North Hills football team primed for solid season
At North Hills, playing defense is not a phase of a football game, it is a matter of pride.
For a team to have pride, it must have heart, and at the heart of that defense is senior middle linebacker Anthony Danko, a player defensive coordinator Pat Carey said is the key component.
“The team is tough mentally, and Anthony (helps) bring that,” Carey said. “He leads by example and speaks with his actions.”
His idea is to let Danko patrol the field, and to do that, senior defensive lineman Andrew Ungerman and his linemates will have to keep the offensive linemen off the speedy linebacker.
“We have to occupy the gaps while trying to get sacks,” Ungerman said. “The strength of my game this year is my experience. I am looking for retribution for last year.”
To return to prominence, Ungerman simply stated the fact the team has to play together.
“There are a lot of teams out there with talent, but if you have to play together (to be successful,” he said, “you also have to play with enthusiasm and keep your head up.”
The front seven seems anchored, according to Carey, with a senior-laden group sprinkled in with some young talent, but the secondary is equally as strong with three returning players there.
Seniors Tyler Reddick, Josh Hulbert and Jordan Blackmon all are back and ready to contribute to keeping the opposing offense off the board.
“We have the ability to run and play smart,” Carey said.
Speed and smarts are going to be paramount, as this defense will have the task of chasing down runners such as Brock Baranowski of Pine-Richland and Seneca Valley's Forrest Barnes.
Defense might set the standard, but the offense has some firepower of its own, starting with a trio of running backs with a combined nine seasons of playing time under their belts.
Blackmon, Reddick and Hulbert are more than the starting secondary for the Indians, they will divvy up the carries and force opposing defenses to commit to stopping the run.
“If we can find a few more offensive linemen, we can do a lot of things (with these three backs),” said Jack McCurry, North Hills' head coach. “We have a good center and guard in (junior) Brandon Malick and Andrew Ungerman.”
McCurry still was trying to round out that group as training camp wore on.
Calling the signals will be the Brian Johnson, a senior who comes over from the basketball world. It has been awhile since he lined up under center, but, McCurry said, he is coming along.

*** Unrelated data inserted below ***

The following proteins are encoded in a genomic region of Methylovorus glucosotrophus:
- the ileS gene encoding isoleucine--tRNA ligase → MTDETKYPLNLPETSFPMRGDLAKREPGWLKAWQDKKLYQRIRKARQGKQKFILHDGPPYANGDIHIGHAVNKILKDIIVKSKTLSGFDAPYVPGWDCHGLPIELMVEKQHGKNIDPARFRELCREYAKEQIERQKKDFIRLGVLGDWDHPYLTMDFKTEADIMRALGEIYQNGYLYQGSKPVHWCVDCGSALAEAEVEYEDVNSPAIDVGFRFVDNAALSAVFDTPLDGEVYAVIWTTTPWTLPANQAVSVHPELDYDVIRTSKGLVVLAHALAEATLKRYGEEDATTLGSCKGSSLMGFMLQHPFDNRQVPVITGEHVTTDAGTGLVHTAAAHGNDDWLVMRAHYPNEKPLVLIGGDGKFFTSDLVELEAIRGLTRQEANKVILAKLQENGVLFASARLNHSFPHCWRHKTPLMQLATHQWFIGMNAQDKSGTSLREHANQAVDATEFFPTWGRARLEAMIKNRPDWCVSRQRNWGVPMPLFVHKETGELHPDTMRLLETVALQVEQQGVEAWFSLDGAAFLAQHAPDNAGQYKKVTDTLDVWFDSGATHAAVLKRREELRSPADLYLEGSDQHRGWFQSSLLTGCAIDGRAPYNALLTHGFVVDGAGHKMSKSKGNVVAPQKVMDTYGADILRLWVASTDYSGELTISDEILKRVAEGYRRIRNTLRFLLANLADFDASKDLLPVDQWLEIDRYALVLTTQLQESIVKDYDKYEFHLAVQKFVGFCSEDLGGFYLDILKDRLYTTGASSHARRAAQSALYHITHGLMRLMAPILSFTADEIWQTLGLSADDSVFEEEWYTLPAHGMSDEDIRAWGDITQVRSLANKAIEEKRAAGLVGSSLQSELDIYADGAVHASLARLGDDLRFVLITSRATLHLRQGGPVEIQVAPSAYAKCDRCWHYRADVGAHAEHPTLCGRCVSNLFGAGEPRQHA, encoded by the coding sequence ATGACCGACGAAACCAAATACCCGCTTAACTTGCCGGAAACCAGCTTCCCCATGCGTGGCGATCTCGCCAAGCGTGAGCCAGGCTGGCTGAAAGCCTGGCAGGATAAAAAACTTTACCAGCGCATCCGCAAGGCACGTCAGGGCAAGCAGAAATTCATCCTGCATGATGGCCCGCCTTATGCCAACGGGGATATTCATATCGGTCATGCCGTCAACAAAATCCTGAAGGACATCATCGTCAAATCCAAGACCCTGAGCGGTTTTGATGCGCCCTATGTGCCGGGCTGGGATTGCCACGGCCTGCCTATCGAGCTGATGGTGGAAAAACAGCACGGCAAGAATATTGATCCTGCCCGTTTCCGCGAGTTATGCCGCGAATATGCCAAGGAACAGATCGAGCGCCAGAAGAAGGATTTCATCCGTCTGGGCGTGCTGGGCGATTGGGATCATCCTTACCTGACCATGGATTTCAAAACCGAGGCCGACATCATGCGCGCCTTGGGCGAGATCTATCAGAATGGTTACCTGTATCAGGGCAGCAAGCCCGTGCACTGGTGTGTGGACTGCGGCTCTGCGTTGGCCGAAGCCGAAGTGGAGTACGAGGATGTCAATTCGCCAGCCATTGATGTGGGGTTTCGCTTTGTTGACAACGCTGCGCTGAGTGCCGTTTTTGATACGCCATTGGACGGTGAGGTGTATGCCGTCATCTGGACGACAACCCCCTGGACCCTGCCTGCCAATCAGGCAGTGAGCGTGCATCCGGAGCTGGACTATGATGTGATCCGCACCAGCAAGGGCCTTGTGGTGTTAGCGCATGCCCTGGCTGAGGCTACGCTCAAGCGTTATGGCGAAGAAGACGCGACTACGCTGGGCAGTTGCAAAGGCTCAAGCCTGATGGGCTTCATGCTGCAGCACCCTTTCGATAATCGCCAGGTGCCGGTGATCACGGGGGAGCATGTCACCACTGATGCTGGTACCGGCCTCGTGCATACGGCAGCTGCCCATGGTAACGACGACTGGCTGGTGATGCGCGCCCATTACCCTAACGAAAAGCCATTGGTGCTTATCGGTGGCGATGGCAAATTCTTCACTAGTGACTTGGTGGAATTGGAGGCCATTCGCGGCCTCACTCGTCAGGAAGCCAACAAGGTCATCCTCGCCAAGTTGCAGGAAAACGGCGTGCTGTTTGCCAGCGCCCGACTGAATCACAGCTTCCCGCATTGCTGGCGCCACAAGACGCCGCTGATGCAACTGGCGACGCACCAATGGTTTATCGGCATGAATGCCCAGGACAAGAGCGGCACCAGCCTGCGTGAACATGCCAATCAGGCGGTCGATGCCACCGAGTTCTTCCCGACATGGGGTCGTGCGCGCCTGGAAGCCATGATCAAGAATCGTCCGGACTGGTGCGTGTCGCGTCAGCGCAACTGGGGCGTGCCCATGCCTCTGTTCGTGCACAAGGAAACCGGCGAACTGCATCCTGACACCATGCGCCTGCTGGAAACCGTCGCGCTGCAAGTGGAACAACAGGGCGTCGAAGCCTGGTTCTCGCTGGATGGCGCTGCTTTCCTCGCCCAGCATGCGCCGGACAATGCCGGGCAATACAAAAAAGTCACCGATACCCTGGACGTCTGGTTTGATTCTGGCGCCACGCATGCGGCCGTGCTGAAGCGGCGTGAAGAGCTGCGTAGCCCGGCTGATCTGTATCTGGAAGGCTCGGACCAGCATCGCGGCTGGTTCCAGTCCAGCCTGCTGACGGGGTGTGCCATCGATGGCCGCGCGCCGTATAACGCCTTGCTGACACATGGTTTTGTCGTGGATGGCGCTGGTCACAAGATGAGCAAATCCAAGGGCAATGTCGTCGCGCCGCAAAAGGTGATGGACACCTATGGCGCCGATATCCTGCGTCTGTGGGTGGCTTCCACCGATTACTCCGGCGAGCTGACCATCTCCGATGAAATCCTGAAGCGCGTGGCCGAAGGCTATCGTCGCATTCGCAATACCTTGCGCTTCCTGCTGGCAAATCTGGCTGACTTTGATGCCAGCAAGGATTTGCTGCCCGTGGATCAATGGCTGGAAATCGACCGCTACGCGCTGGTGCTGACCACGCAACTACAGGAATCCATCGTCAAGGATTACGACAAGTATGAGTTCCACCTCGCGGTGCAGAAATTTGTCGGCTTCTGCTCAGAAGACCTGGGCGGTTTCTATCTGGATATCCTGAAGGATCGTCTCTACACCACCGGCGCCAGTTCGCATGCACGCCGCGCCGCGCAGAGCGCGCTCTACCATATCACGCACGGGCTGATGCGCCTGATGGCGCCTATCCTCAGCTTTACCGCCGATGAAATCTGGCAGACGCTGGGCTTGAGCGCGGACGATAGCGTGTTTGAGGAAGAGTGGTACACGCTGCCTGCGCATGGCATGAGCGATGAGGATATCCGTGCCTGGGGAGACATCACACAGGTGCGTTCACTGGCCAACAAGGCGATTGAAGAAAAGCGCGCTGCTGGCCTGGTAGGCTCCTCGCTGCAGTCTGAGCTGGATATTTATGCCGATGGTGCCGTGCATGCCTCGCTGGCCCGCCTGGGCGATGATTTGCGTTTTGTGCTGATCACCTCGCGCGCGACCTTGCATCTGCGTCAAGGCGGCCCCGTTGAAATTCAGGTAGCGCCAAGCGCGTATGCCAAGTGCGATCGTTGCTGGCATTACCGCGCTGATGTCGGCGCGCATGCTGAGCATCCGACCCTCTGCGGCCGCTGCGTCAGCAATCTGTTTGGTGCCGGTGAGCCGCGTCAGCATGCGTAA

“Brian has some things to learn, but he is athletic,” McCurry said.
Johnson will have a running game to work with, as well as junior tight end Corey Bopp, a 6-foot-2, 220-pound target, who also could serve as a nice blocker in the running game. At receiver, junior Larry Richardson will be one of the weapons the Indians will look at to balance the attack.
McCurry also is excited about kicker Wayne Carney, a senior, who can hit the long field goals, which might prove pivotal in close games.
“Wayne is accurate from the 40-45 yard range,” McCurry said. “We will give him a try if the situation come up.”
McCurry said the key to the success this season is how the young players fill in the gaps around an experienced nucleus.
“We have to see how they mesh,” McCurry said. “The expectations here are high. We have to find the kids who can meet them.”
Jerry Clark is a sports editor for Trib Total Media. He can be reached at email@example.com or 724-779-6979.
Show commenting policy
TribLive commenting policy
You are solely responsible for your comments and by using TribLive.com you agree to our Terms of Service.
We moderate comments. Our goal is to provide substantive commentary for a general readership. By screening submissions, we provide a space where readers can share intelligent and informed commentary that enhances the quality of our news and information.
While most comments will be posted if they are on-topic and not abusive, moderating decisions are subjective. We will make them as carefully and consistently as we can. Because of the volume of reader comments, we cannot review individual moderation decisions with readers.
We value thoughtful comments representing a range of views that make their point quickly and politely. We make an effort to protect discussions from repeated comments either by the same reader or different readers.
We follow the same standards for taste as the daily newspaper. A few things we won't tolerate: personal attacks, obscenity, vulgarity, profanity (including expletives and letters followed by dashes), commercial promotion, impersonations, incoherence, proselytizing and SHOUTING. Don't include URLs to Web sites.
We do not edit comments. They are either approved or deleted. We reserve the right to edit a comment that is quoted or excerpted in an article. In this case, we may fix spelling and punctuation.
We welcome strong opinions and criticism of our work, but we don't want comments to become bogged down with discussions of our policies and we will moderate accordingly.
We appreciate it when readers and people quoted in articles or blog posts point out errors of fact or emphasis and will investigate all assertions. But these suggestions should be sent via e-mail. To avoid distracting other readers, we won't publish comments that suggest a correction. Instead, corrections will be made in a blog post or in an article.